Monday, June 1, 2009

Orange Weavers in Liberia... at their Nest!

Length: 15 cm (6").
.The Orange Weaver (Ploceus aurantius) builds its nest low over water, weaving it from the narrow green leaf "ribbons" it has stripped from the branches of nearby oil palms. This male and its mate (which flew in and out of the opening on the underside of the nest) were part of a small colony of these birds that I happened across while out birding the back roads of Buchanan (Jan 14/09). This species is locally common on the edges of lagoons, swamps, and streams in the coastal zone of West Africa, from Sierra Leone eastward, and inland along some major rivers.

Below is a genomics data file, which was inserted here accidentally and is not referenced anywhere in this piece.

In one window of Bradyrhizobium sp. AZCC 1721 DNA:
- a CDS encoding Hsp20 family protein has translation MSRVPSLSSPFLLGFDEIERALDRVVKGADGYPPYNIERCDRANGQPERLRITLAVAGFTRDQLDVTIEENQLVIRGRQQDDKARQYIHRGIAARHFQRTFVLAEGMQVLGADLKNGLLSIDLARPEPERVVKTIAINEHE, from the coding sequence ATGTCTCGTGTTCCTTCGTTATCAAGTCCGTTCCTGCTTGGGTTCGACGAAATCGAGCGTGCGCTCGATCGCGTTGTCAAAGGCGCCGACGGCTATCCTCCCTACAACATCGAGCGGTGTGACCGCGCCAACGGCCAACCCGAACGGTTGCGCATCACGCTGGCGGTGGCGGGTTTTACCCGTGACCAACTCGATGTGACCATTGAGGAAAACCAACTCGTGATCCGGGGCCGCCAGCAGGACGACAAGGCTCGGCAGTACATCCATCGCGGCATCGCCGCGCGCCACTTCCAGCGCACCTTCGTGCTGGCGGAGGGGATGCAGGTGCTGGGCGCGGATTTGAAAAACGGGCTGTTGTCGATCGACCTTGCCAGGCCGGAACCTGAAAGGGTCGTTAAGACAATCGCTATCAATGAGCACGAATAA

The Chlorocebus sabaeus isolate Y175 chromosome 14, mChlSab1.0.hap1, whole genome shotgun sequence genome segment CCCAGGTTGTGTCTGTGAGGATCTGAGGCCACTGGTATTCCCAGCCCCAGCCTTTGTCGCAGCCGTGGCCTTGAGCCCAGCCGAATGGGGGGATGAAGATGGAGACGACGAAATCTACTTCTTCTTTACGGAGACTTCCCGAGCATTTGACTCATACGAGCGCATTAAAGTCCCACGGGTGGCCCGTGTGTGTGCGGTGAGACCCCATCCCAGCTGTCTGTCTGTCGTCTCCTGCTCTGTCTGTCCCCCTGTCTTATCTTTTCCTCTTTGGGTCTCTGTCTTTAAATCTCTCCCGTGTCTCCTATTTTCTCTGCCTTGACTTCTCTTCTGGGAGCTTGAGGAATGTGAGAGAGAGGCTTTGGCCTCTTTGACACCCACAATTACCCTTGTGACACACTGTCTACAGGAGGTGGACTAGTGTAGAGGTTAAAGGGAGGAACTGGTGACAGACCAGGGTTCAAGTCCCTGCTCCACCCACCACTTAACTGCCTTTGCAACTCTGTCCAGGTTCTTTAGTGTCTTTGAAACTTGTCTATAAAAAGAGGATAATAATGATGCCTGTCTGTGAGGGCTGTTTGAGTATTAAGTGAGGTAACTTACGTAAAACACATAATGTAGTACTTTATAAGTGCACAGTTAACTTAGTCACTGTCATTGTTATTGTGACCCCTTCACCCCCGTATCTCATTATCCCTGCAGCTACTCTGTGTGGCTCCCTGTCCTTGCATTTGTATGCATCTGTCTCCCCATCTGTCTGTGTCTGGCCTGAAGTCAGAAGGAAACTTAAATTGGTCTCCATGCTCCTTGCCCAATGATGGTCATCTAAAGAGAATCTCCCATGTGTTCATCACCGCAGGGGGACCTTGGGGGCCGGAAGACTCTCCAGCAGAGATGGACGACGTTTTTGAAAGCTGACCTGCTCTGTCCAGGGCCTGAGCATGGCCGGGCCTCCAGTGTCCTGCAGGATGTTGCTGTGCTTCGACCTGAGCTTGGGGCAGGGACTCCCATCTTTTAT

The female Orange Weaver, seen here exiting the nest, is a drab olive-gray above and whitish below, with a pale yellow wash around only its head and face. The male, by contrast, truly lives up to its name! Its jet-black bill and eye-stripe contrast beautifully with its rich yellow-orange head and bright yellow underparts.


  1. So when in the calendar coming out?

  2. Most people wouldn't want one until the end of the year! But I'm thinking about it. Should I be taking pre-orders?

  3. I love the way those pictures look. They are pretty sharp, clear, and have good color.